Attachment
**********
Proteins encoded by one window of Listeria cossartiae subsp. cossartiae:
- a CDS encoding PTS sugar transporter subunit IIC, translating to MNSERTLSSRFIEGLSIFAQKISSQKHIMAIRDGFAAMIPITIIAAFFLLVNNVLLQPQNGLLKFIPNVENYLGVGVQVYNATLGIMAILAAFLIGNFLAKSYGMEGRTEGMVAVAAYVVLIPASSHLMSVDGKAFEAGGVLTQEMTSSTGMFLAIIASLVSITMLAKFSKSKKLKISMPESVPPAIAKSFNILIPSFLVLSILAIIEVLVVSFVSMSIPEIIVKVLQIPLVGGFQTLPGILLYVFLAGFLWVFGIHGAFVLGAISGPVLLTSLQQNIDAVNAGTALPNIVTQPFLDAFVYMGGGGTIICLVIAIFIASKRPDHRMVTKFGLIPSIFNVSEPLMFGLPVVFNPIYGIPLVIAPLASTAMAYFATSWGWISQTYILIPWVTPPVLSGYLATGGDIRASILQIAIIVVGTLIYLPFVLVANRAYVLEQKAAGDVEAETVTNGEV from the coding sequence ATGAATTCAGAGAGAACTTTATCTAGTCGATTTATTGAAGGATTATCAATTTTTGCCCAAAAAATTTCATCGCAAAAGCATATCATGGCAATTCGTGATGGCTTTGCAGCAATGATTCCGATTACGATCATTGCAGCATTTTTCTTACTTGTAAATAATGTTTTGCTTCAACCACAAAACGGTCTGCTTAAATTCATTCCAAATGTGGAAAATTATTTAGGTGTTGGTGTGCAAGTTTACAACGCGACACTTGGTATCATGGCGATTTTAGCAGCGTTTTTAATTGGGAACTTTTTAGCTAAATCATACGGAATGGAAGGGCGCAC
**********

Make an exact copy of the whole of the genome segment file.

Proteins encoded by one window of Listeria cossartiae subsp. cossartiae:
- a CDS encoding PTS sugar transporter subunit IIC, translating to MNSERTLSSRFIEGLSIFAQKISSQKHIMAIRDGFAAMIPITIIAAFFLLVNNVLLQPQNGLLKFIPNVENYLGVGVQVYNATLGIMAILAAFLIGNFLAKSYGMEGRTEGMVAVAAYVVLIPASSHLMSVDGKAFEAGGVLTQEMTSSTGMFLAIIASLVSITMLAKFSKSKKLKISMPESVPPAIAKSFNILIPSFLVLSILAIIEVLVVSFVSMSIPEIIVKVLQIPLVGGFQTLPGILLYVFLAGFLWVFGIHGAFVLGAISGPVLLTSLQQNIDAVNAGTALPNIVTQPFLDAFVYMGGGGTIICLVIAIFIASKRPDHRMVTKFGLIPSIFNVSEPLMFGLPVVFNPIYGIPLVIAPLASTAMAYFATSWGWISQTYILIPWVTPPVLSGYLATGGDIRASILQIAIIVVGTLIYLPFVLVANRAYVLEQKAAGDVEAETVTNGEV from the coding sequence ATGAATTCAGAGAGAACTTTATCTAGTCGATTTATTGAAGGATTATCAATTTTTGCCCAAAAAATTTCATCGCAAAAGCATATCATGGCAATTCGTGATGGCTTTGCAGCAATGATTCCGATTACGATCATTGCAGCATTTTTCTTACTTGTAAATAATGTTTTGCTTCAACCACAAAACGGTCTGCTTAAATTCATTCCAAATGTGGAAAATTATTTAGGTGTTGGTGTGCAAGTTTACAACGCGACACTTGGTATCATGGCGATTTTAGCAGCGTTTTTAATTGGGAACTTTTTAGCTAAATCATACGGAATGGAAGGGCGCAC